This post originally appeared on my tumblr site. For the next week (while I sit on my bum and eat Doritos) I will run some of my favorite Mary Tyler Mom posts of yore written before moving to my shiny new digs at ChicagoNow in April 2011. I hope you enjoy them. I think they’re awesome, but only three people read them. Also, this post is best experienced when listened to with a soundtrack.
Mary Tyler Son often comes home from his babysitter with some sort of arts and crafts project he’s done that week. Stickers on colored paper go straight to the recycling bin after I coo over it sufficiently in his presence. Holiday items go into holiday storage to be brought out the following year. The really amazing stuff goes straight to the “gallery” in our kitchen room (a sun room Donna named the “kitchen room” as we eat most of our meals in it) or on the front door. And some of it is amazing. Like this traffic light. It’s recognizable. It’s clear Mary Tyler Son made it and not the babysitter. And it lends itself to a pretty cool mothering methaphor.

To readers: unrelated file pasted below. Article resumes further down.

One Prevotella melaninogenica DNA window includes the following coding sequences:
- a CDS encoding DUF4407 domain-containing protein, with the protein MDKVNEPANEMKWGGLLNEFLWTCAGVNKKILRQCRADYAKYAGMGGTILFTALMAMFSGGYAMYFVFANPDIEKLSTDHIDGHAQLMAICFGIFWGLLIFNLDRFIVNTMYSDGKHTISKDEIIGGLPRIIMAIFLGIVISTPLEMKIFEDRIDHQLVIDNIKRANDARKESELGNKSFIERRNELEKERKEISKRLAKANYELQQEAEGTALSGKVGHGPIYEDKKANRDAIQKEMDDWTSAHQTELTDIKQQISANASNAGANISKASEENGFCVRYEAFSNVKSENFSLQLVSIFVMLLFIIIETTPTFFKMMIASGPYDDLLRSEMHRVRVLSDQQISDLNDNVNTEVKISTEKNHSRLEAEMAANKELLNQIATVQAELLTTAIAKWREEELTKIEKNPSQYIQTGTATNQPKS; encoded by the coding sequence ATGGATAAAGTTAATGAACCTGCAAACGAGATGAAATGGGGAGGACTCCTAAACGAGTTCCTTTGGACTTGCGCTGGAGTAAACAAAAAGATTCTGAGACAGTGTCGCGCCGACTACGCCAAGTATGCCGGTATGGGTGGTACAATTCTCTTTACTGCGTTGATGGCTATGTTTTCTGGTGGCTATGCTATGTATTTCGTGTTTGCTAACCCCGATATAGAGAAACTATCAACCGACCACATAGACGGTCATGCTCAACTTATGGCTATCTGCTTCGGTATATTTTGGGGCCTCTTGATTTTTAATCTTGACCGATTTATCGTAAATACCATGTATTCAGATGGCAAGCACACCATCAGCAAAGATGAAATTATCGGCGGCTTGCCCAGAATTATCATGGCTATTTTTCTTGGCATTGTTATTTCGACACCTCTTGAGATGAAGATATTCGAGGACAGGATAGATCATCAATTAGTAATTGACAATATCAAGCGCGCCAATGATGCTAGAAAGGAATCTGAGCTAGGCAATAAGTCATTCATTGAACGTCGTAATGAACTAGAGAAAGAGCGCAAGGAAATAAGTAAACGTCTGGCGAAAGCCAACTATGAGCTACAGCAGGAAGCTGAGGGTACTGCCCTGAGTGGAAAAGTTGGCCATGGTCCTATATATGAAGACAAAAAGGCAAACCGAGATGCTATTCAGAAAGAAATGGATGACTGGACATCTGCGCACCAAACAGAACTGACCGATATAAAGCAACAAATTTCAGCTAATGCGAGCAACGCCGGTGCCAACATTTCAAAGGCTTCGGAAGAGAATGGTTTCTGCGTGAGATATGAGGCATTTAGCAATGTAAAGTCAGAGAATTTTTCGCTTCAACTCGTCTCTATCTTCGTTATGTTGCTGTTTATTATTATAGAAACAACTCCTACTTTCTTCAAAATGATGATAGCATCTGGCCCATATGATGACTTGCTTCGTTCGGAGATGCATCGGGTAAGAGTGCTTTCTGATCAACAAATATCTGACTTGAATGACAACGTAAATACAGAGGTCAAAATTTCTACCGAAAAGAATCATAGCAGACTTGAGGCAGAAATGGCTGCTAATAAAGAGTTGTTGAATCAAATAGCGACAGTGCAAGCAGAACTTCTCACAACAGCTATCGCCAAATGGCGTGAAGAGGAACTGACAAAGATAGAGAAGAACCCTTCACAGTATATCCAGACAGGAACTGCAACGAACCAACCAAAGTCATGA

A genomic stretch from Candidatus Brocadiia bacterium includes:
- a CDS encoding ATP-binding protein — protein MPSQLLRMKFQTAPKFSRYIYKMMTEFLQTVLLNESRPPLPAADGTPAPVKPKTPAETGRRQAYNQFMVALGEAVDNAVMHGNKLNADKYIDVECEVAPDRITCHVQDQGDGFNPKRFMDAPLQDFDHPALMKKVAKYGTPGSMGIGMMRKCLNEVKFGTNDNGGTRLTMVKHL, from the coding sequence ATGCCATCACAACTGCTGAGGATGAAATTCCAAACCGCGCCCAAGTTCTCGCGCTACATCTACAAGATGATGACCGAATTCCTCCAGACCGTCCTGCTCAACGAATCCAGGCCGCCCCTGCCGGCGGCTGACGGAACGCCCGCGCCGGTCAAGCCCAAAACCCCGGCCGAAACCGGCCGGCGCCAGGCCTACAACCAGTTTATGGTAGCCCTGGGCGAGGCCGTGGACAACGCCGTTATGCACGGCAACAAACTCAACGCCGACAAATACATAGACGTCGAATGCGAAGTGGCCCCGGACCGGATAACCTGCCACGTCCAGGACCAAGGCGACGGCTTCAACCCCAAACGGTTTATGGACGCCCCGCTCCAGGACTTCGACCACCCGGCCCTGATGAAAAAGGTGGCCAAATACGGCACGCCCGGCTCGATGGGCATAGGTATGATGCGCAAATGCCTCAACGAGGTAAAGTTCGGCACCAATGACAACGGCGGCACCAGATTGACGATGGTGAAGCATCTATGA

We teach our kids that green = go, yellow = slow, and red = stop a/k/a Hell to the No. I love Mary Tyler Son’s traffic light. It was classified as a ‘straight to the front door.’ It makes me happy. And there is not a chance in frozen hell that I would have ever thought to break out the glue and black paint required to make it. Hell to the no. I pick Mary Tyler Son up at the end of my three work days and I embrace that there are benefits for him that I work. He is an adaptable kid, by nature, comfortable in lots of different social situations. He likes being with the other kids and his babysitter. Parenting him has been a joy to date and honestly, pretty easy.